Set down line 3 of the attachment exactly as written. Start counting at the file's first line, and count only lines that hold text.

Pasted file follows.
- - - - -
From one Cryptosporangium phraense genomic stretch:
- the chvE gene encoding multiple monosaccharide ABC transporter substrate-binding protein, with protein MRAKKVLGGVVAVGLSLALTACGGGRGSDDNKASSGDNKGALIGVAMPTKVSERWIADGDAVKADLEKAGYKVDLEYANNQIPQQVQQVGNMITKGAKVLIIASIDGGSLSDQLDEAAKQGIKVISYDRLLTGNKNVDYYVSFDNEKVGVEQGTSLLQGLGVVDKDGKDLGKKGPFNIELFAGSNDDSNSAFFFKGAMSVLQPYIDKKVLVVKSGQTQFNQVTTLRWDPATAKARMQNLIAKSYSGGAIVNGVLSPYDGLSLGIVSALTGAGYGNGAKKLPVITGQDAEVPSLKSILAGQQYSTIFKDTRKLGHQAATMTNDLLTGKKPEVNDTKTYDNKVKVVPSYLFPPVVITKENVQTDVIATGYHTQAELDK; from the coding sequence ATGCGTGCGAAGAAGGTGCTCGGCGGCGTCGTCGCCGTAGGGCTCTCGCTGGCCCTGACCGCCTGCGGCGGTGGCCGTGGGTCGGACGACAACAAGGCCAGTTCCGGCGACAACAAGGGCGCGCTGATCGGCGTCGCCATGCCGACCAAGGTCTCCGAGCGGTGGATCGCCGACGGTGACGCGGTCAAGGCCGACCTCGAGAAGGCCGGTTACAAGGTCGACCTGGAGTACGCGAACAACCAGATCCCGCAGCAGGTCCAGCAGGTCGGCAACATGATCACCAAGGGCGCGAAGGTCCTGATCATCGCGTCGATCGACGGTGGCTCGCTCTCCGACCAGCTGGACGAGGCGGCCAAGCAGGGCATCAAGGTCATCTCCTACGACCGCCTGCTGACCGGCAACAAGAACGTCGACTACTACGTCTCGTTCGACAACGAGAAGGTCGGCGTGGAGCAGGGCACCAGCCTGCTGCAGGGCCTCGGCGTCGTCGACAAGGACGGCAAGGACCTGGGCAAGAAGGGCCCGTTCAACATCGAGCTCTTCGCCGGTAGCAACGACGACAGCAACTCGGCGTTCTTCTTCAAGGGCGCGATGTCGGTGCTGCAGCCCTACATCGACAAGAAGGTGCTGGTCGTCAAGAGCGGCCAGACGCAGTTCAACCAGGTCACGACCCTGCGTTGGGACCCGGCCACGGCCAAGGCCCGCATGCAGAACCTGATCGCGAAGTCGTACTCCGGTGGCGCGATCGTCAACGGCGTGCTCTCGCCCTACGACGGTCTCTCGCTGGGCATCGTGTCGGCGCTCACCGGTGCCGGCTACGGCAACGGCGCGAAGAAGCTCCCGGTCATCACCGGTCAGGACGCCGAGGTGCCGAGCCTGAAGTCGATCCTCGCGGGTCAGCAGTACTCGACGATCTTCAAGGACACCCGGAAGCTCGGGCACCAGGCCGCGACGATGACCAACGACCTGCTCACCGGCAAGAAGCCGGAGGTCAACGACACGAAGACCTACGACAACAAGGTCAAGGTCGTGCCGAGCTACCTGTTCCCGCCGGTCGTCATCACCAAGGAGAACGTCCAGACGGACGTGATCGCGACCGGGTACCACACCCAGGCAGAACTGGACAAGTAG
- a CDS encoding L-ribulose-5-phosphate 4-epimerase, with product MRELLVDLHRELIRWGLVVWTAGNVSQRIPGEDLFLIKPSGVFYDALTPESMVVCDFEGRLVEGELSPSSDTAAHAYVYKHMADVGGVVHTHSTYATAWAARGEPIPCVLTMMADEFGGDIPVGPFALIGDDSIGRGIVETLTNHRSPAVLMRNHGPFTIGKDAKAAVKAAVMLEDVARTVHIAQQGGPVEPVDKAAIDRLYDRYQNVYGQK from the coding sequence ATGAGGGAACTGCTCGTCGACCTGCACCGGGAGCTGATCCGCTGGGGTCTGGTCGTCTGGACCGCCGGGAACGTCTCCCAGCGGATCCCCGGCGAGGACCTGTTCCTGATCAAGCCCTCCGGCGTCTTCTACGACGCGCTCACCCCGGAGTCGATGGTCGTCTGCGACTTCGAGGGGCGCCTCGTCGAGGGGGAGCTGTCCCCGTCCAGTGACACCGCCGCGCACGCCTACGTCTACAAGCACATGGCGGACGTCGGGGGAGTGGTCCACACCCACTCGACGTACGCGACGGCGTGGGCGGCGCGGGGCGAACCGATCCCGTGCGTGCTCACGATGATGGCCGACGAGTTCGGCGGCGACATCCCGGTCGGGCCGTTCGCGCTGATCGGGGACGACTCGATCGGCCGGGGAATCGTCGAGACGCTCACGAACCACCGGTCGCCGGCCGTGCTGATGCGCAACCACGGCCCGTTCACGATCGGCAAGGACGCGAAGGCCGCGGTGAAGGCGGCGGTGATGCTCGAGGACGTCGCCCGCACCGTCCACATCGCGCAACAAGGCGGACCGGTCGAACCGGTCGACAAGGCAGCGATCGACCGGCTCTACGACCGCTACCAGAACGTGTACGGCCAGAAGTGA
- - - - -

- a CDS encoding L-ribulose-5-phosphate 4-epimerase, with product MRELLVDLHRELIRWGLVVWTAGNVSQRIPGEDLFLIKPSGVFYDALTPESMVVCDFEGRLVEGELSPSSDTAAHAYVYKHMADVGGVVHTHSTYATAWAARGEPIPCVLTMMADEFGGDIPVGPFALIGDDSIGRGIVETLTNHRSPAVLMRNHGPFTIGKDAKAAVKAAVMLEDVARTVHIAQQGGPVEPVDKAAIDRLYDRYQNVYGQK from the coding sequence ATGAGGGAACTGCTCGTCGACCTGCACCGGGAGCTGATCCGCTGGGGTCTGGTCGTCTGGACCGCCGGGAACGTCTCCCAGCGGATCCCCGGCGAGGACCTGTTCCTGATCAAGCCCTCCGGCGTCTTCTACGACGCGCTCACCCCGGAGTCGATGGTCGTCTGCGACTTCGAGGGGCGCCTCGTCGAGGGGGAGCTGTCCCCGTCCAGTGACACCGCCGCGCACGCCTACGTCTACAAGCACATGGCGGACGTCGGGGGAGTGGTCCACACCCACTCGACGTACGCGACGGCGTGGGCGGCGCGGGGCGAACCGATCCCGTGCGTGCTCACGATGATGGCCGACGAGTTCGGCGGCGACATCCCGGTCGGGCCGTTCGCGCTGATCGGGGACGACTCGATCGGCCGGGGAATCGTCGAGACGCTCACGAACCACCGGTCGCCGGCCGTGCTGATGCGCAACCACGGCCCGTTCACGATCGGCAAGGACGCGAAGGCCGCGGTGAAGGCGGCGGTGATGCTCGAGGACGTCGCCCGCACCGTCCACATCGCGCAACAAGGCGGACCGGTCGAACCGGTCGACAAGGCAGCGATCGACCGGCTCTACGACCGCTACCAGAACGTGTACGGCCAGAAGTGA